NLRB Poster MUST be up by the end of this month
This is a reminder that all employers covered by the National Labor Relations Act, which includes union and non-union employers, must post the 11″ x 17″ National Labor Relations Board’s Employee Rights Poster at their workplace on or before April 30, 2012. If you have questions about the poster and the posting requirements, the NLRB has a wealth of information available on its website (including copies of the poster in multiple languages). There are still lawsuits pending trying to stop the implementation of the rules related to this poster, but the NLRB has stated that it is not going to further delay implementation.
Brinker Decision- (Regarding Breaks)
The California Supreme Court is expected to issue its long-awaited decision in Brinker v. Superior Court (Hohnbaum) by April 12, 2012. This decision is expected to finally answer the much litigated question of what it means to “provide” a meal break under California law.
Must employers ensure that non-exempt employees take full 30 minute meal breaks, or must they merely provide employees the opportunity to take such breaks? The Court’s decision will also address whether a meal break is required to be provided every five hours on a rolling basis. These important issues have been the subject of numerous class action lawsuits against California employers and have left employers with uncertainty on how best to administer and enforce meal break requirements to avoid such litigation.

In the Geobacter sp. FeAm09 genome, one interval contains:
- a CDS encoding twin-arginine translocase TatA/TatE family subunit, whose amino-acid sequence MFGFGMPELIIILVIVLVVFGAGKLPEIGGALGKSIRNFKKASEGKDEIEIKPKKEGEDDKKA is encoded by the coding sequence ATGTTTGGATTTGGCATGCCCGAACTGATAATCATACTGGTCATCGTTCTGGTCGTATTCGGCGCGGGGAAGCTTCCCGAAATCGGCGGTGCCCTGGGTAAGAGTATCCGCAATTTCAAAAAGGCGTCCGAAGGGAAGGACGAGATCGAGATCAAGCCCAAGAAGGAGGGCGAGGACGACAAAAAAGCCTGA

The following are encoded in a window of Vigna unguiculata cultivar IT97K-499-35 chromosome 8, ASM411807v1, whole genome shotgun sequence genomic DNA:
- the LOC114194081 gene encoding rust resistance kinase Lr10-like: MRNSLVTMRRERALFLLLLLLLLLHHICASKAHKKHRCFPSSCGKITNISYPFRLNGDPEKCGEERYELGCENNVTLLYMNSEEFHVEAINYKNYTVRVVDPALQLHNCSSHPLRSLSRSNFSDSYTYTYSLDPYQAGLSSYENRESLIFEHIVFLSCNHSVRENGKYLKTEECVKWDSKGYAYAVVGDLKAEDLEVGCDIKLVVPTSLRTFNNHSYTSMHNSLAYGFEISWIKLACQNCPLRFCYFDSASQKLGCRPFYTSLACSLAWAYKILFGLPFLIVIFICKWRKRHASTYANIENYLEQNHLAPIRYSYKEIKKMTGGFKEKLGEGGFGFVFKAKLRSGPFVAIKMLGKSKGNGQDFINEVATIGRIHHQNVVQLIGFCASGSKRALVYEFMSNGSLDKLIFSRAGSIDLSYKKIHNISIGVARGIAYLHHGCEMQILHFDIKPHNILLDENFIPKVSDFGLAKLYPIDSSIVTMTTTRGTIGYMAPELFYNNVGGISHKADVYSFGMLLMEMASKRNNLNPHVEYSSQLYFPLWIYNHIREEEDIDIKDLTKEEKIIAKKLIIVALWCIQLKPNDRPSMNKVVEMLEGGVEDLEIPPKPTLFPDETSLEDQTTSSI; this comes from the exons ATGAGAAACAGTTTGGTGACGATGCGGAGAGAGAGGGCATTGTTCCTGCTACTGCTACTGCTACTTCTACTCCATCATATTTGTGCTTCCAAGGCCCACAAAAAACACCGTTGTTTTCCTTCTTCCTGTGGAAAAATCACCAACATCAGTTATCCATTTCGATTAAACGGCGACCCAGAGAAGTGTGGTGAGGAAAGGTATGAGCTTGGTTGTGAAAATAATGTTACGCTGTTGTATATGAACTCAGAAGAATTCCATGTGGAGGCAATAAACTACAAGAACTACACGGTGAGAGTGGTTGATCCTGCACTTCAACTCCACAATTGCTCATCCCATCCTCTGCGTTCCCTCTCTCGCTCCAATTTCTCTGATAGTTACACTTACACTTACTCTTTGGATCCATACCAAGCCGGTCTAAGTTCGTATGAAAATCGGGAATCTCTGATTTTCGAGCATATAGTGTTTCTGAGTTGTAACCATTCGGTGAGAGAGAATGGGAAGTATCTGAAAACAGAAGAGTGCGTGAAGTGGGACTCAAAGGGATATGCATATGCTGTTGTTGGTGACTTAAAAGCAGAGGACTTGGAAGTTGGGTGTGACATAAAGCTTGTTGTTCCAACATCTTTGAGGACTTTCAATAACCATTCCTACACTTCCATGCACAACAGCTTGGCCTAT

The decision will be posted next week.
Workplace Investigation Pitfall: Failure to Take Appropriate, Consistent, or Adequate Notes
The purpose of notes in an investigation is to summarize what occurred with each of the witnesses and to provide a general overview of how the investigation was conducted. Notes should obviously be orderly, clear and consistent. The basis of this issue is the concern that the notes may not adequately portray what really happened in the interview. This may occur for a variety of reasons. One of the biggest reasons is that the investigator fails to plan enough time in the investigatory process to review his/her notes after each interview and ensure that they actually reflect the course of the interview. As a result they are taken in a haphazard, rushed manner leaving the opportunity for omissions and inconsistencies. In order for the investigator’s notes to pass muster, they should be able to tell the order of interviews, how much time was spent with each interviewee, where the interview took place, what was addressed in the interview, who was present, and what evidence was shared.
Years later in a deposition, the investigator will be asked to explain the notes, as a record of what occurred in the investigation. The reasons for inconsistencies, which could have logically been explained when the interviews took place, are long forgotten and now subject to question.
If you need assistance with major investigations regarding sexual harassment or discrimination allegations please contact us especially if you feel the complaining party may potentially want to head to litigation.